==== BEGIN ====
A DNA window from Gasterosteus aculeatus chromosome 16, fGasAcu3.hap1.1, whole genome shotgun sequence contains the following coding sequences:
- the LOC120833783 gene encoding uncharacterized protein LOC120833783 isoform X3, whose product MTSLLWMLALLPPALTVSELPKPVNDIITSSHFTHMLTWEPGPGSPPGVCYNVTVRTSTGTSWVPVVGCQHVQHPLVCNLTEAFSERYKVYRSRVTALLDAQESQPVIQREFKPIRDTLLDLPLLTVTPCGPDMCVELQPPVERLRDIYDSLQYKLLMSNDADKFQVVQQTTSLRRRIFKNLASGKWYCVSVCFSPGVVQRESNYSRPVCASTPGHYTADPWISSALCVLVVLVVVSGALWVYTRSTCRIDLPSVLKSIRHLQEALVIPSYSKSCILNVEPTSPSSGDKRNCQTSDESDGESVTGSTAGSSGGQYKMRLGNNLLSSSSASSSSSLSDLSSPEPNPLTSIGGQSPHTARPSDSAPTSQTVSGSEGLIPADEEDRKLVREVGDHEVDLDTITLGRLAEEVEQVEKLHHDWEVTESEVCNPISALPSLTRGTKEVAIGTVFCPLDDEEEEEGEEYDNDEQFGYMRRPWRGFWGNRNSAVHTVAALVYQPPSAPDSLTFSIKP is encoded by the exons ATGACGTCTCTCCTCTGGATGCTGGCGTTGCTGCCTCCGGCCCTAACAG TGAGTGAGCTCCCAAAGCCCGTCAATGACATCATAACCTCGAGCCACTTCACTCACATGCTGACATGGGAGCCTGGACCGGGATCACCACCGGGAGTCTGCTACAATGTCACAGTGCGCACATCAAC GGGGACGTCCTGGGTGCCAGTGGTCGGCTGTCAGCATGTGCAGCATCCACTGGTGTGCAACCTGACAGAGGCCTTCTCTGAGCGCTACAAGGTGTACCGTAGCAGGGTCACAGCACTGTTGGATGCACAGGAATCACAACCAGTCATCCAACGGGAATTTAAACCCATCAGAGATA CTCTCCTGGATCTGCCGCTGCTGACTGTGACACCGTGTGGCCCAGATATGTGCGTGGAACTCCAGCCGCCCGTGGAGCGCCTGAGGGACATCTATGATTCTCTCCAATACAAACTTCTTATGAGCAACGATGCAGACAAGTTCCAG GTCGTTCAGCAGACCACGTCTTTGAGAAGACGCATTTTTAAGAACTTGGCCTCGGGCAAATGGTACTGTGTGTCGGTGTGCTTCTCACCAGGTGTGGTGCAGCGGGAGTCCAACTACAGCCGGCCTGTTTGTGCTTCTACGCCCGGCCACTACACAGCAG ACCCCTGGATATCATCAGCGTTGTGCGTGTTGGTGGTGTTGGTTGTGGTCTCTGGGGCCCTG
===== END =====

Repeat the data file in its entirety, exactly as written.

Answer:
A DNA window from Gasterosteus aculeatus chromosome 16, fGasAcu3.hap1.1, whole genome shotgun sequence contains the following coding sequences:
- the LOC120833783 gene encoding uncharacterized protein LOC120833783 isoform X3, whose product MTSLLWMLALLPPALTVSELPKPVNDIITSSHFTHMLTWEPGPGSPPGVCYNVTVRTSTGTSWVPVVGCQHVQHPLVCNLTEAFSERYKVYRSRVTALLDAQESQPVIQREFKPIRDTLLDLPLLTVTPCGPDMCVELQPPVERLRDIYDSLQYKLLMSNDADKFQVVQQTTSLRRRIFKNLASGKWYCVSVCFSPGVVQRESNYSRPVCASTPGHYTADPWISSALCVLVVLVVVSGALWVYTRSTCRIDLPSVLKSIRHLQEALVIPSYSKSCILNVEPTSPSSGDKRNCQTSDESDGESVTGSTAGSSGGQYKMRLGNNLLSSSSASSSSSLSDLSSPEPNPLTSIGGQSPHTARPSDSAPTSQTVSGSEGLIPADEEDRKLVREVGDHEVDLDTITLGRLAEEVEQVEKLHHDWEVTESEVCNPISALPSLTRGTKEVAIGTVFCPLDDEEEEEGEEYDNDEQFGYMRRPWRGFWGNRNSAVHTVAALVYQPPSAPDSLTFSIKP is encoded by the exons ATGACGTCTCTCCTCTGGATGCTGGCGTTGCTGCCTCCGGCCCTAACAG TGAGTGAGCTCCCAAAGCCCGTCAATGACATCATAACCTCGAGCCACTTCACTCACATGCTGACATGGGAGCCTGGACCGGGATCACCACCGGGAGTCTGCTACAATGTCACAGTGCGCACATCAAC GGGGACGTCCTGGGTGCCAGTGGTCGGCTGTCAGCATGTGCAGCATCCACTGGTGTGCAACCTGACAGAGGCCTTCTCTGAGCGCTACAAGGTGTACCGTAGCAGGGTCACAGCACTGTTGGATGCACAGGAATCACAACCAGTCATCCAACGGGAATTTAAACCCATCAGAGATA CTCTCCTGGATCTGCCGCTGCTGACTGTGACACCGTGTGGCCCAGATATGTGCGTGGAACTCCAGCCGCCCGTGGAGCGCCTGAGGGACATCTATGATTCTCTCCAATACAAACTTCTTATGAGCAACGATGCAGACAAGTTCCAG GTCGTTCAGCAGACCACGTCTTTGAGAAGACGCATTTTTAAGAACTTGGCCTCGGGCAAATGGTACTGTGTGTCGGTGTGCTTCTCACCAGGTGTGGTGCAGCGGGAGTCCAACTACAGCCGGCCTGTTTGTGCTTCTACGCCCGGCCACTACACAGCAG ACCCCTGGATATCATCAGCGTTGTGCGTGTTGGTGGTGTTGGTTGTGGTCTCTGGGGCCCTG